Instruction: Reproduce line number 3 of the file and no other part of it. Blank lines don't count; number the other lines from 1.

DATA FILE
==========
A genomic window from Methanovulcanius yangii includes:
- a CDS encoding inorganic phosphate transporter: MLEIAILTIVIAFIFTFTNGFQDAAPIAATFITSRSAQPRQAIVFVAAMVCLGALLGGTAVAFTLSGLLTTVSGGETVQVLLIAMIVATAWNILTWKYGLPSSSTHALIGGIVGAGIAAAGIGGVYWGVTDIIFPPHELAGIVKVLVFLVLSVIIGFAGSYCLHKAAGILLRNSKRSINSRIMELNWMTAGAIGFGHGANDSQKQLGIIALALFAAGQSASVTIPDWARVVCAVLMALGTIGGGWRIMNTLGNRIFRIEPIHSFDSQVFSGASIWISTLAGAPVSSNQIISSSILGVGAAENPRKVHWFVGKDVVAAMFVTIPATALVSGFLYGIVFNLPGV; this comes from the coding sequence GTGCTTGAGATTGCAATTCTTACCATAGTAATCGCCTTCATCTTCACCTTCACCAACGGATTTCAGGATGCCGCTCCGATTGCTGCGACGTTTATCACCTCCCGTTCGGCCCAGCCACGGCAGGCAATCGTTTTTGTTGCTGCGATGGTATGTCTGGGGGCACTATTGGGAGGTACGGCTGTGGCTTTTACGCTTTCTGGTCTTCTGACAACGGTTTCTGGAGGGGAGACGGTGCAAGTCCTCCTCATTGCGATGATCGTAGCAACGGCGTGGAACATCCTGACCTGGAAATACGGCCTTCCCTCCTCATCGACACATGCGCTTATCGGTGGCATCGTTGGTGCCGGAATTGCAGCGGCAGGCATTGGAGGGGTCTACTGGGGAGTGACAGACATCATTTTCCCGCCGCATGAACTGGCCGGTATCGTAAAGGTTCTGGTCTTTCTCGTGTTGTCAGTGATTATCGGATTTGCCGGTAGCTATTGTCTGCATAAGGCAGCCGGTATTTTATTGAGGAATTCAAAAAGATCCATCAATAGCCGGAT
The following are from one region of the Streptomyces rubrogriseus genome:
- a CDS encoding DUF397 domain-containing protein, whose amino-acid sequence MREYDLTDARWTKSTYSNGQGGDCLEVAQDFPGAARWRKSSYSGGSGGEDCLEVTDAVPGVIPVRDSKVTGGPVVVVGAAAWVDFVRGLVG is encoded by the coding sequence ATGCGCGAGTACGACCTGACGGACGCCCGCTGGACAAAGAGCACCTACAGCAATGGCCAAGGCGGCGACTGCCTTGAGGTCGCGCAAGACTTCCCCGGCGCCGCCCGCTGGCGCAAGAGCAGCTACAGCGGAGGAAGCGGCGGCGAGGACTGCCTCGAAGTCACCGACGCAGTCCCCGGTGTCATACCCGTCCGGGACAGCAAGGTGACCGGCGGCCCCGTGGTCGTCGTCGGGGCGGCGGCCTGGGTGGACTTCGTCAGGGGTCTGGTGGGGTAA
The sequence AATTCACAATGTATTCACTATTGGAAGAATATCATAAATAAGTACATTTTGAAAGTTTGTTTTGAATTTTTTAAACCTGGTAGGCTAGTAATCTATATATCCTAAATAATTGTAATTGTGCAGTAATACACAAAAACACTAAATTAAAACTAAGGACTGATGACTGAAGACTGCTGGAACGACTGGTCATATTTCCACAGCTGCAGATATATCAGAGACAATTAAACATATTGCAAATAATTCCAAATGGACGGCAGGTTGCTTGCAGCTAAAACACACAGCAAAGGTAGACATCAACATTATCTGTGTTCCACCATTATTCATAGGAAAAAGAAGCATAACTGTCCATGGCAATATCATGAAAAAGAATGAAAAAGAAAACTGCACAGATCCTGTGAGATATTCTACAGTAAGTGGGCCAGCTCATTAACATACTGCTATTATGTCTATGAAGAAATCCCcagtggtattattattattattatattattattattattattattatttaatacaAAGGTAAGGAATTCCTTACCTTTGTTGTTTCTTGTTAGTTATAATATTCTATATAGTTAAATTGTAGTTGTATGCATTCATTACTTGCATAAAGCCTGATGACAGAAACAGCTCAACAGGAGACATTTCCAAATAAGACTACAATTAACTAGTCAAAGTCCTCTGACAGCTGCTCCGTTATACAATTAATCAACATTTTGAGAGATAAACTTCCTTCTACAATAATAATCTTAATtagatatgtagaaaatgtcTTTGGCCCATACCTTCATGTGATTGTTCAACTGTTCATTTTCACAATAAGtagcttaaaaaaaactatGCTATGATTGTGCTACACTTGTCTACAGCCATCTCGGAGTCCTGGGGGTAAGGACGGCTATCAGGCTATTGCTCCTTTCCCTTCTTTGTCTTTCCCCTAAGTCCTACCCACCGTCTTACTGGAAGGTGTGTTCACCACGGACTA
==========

The following are from one region of the Streptomyces rubrogriseus genome: